During COVID-19, attention was drawn to a lack of functional governance frameworks for health emergencies. Routine governance structures were neither agile, nor flexible enough to operate with the speed required for urgent and coordinated action within complex and far-reaching responses. WHO's Emergency Response Framework has significantly contributed to a stronger WHO response capacity in the European Region by providing accountabilities, responsibilities, delegation of authority, and rapid access to resources for response, while also allowing for participating members to be held accountable for their actions. We argue that now is the time to move health emergency management forwards by supporting States in strengthening their emergency governance architectures.

11.
15th ACM SIGSPATIAL International Workshop on Computational Transportation Science, IWCTS 2022 ; : 50-59, 2022.
Article in English | Scopus | ID: covidwho-2138176

ABSTRACT

Active micro-mobility decreases traffic, bolsters personal health, and helps communities thrive by protecting the environment Moreover, sustainable micro-mobility demand is expected to get boosted in the present and post-COVID society. In this work we highlight the micro-mobility modes of walkability and bicycling to city administrators controlling urban city-space, by adapting the mobility parameters and their use cases through a map-based interface. Software tools and web-based applications are introduced for easy policy decisions by city managers. Present study scope is circumscribed by exploration of different parameters in traditional and state of art data science models, for resource planning like cycle usage prediction and planning. These parameters show hazard safe-distance pedestrian flow, optimal resource planning, amenity reach (10 min cycling and walking distance) and mobility using walking and cycling modes. Parameters of the traditional Social Force Model for Pedestrian Dynamics are also inspected, according to COVID social norms, to capture safe pedestrian flow density. Finally, the analysis of two case studies, of Bhubaneshwar city and New Delhi, in India, are discussed for policy suggestions to enhance mobility via sustainable micro-mobility modes. The developed system assists managers in decisions based on urban data intelligence, and at user end eases commute related mental tension, anxiety and dependencies. The developed application is running live on our server maintained at Edinburgh University. © 2022 ACM.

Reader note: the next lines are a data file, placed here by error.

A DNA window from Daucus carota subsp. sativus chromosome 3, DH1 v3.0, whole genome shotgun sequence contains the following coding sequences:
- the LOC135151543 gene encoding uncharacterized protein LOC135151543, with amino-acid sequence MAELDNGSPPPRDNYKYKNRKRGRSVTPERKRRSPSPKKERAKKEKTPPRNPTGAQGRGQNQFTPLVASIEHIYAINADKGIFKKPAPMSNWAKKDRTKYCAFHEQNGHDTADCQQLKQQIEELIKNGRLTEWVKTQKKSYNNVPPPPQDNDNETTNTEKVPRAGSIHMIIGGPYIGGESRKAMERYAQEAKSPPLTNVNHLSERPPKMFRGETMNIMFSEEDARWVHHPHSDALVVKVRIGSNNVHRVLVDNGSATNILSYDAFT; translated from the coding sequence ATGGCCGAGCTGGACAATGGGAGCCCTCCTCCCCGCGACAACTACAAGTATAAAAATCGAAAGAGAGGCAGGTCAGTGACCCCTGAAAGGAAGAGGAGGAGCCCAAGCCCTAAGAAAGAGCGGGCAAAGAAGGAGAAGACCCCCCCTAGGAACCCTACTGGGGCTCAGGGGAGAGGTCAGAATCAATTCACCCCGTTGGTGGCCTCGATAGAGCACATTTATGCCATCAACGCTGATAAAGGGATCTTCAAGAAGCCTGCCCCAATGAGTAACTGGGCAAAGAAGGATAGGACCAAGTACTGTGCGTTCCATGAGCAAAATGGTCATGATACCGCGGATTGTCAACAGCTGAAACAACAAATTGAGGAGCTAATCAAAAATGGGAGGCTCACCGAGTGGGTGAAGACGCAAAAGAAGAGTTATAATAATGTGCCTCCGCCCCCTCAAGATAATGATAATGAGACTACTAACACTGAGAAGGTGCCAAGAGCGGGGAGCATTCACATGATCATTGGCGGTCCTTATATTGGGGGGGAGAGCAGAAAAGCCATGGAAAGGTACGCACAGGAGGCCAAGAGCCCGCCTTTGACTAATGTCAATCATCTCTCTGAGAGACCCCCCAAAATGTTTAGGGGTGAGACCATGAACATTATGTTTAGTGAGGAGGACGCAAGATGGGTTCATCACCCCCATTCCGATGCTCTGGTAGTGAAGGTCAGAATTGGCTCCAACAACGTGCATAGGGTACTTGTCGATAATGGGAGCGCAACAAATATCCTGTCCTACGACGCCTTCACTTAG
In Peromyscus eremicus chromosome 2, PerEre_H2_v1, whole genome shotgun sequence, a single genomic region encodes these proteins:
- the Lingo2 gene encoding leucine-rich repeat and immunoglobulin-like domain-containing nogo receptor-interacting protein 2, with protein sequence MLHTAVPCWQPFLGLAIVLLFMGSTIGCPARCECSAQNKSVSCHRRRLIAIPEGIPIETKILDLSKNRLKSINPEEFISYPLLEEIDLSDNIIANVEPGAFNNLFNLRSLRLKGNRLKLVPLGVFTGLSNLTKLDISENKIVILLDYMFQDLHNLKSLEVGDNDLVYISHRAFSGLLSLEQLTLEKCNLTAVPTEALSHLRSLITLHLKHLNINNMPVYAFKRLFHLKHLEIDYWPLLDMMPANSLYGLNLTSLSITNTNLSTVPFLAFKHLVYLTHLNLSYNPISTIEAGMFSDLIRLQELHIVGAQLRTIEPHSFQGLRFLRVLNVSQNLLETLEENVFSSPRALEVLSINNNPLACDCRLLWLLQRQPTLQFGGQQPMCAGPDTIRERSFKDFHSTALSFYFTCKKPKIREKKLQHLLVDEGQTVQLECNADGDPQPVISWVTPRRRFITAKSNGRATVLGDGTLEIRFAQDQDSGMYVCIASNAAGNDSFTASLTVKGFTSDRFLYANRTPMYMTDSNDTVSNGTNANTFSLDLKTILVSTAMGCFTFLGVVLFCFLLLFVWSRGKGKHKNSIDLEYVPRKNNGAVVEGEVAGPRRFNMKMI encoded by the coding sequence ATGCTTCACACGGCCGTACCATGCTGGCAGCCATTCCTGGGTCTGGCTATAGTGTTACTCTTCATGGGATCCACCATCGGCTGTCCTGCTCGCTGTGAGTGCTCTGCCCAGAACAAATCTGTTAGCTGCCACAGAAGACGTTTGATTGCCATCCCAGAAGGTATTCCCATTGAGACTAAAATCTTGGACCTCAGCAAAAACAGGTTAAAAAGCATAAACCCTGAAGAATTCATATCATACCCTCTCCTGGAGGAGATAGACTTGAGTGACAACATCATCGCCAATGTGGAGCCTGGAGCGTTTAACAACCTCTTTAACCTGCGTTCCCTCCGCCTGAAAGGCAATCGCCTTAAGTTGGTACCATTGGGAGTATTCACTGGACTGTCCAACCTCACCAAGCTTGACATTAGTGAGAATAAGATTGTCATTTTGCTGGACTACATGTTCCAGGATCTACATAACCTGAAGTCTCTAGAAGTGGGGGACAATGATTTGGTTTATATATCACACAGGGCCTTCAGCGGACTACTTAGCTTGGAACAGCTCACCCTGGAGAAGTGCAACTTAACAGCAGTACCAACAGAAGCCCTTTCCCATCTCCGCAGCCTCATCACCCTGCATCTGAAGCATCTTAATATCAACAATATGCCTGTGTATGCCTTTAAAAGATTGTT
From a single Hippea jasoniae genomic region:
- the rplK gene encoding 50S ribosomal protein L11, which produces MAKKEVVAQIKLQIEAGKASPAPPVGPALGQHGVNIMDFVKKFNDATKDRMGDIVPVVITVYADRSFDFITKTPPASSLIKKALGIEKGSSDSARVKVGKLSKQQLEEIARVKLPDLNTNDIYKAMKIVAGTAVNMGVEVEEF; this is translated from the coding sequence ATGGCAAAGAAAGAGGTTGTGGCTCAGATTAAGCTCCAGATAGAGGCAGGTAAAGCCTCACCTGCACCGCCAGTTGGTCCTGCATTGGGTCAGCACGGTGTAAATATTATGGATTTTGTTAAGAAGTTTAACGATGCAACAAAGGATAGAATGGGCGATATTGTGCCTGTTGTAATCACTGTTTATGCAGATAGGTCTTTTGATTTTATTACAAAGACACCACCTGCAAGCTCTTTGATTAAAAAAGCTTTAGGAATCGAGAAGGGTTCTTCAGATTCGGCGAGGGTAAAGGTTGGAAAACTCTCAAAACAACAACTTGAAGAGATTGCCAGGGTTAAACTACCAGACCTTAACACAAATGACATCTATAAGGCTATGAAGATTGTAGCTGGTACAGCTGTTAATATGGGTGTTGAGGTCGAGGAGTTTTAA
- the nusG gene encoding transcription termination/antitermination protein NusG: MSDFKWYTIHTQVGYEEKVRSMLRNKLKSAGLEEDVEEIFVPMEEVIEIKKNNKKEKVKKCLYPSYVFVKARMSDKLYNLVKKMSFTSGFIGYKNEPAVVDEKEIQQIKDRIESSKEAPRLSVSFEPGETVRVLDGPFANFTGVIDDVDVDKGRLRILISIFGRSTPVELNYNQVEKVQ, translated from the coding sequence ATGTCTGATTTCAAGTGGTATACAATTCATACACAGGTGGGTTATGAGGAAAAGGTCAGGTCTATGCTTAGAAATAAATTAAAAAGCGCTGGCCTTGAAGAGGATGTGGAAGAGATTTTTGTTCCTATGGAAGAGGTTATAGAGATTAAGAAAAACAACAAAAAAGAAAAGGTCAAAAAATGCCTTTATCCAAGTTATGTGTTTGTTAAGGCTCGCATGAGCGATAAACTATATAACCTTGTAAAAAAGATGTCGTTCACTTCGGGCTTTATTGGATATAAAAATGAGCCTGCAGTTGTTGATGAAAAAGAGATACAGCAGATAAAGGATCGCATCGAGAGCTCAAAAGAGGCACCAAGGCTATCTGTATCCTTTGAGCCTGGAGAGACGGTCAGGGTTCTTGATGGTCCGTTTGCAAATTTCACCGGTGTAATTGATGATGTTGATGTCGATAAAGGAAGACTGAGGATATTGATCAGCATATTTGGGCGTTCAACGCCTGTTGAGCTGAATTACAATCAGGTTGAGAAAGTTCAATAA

12.
Ieee Access ; 10:116402-116424, 2022.
Article in English | Web of Science | ID: covidwho-2123156

ABSTRACT

There has been a gigantic stir in the world's healthcare sector for the past couple of years with the advent of the Covid-19 pandemic. The healthcare system has suffered a major setback and, with the lack of doctors, nurses, and healthcare facilities the need for an intelligent healthcare system has come to the fore more than ever before. Smart healthcare technologies and AI/ML algorithms provide encouraging and favorable solutions to the healthcare sector's challenges. An Intelligent Human-Machine Interactive system is the need of the hour. This paper proposes a novel architecture for an Intelligent and Interactive Healthcare System that incorporates edge/fog/cloud computing techniques and focuses on Speech Recognition and its extensive application in an interactive system. The focal reason for using speech in the healthcare sector is that it is easily available and can easily predict any physical or psychological discomfort. Simply put, human speech is the most natural form of communication. The Hidden Markov Model is applied to process the proposed approach as using the probabilistic approach is more realistic for prediction purposes. Ongoing projects and directions for future work along with challenges/issues are also addressed.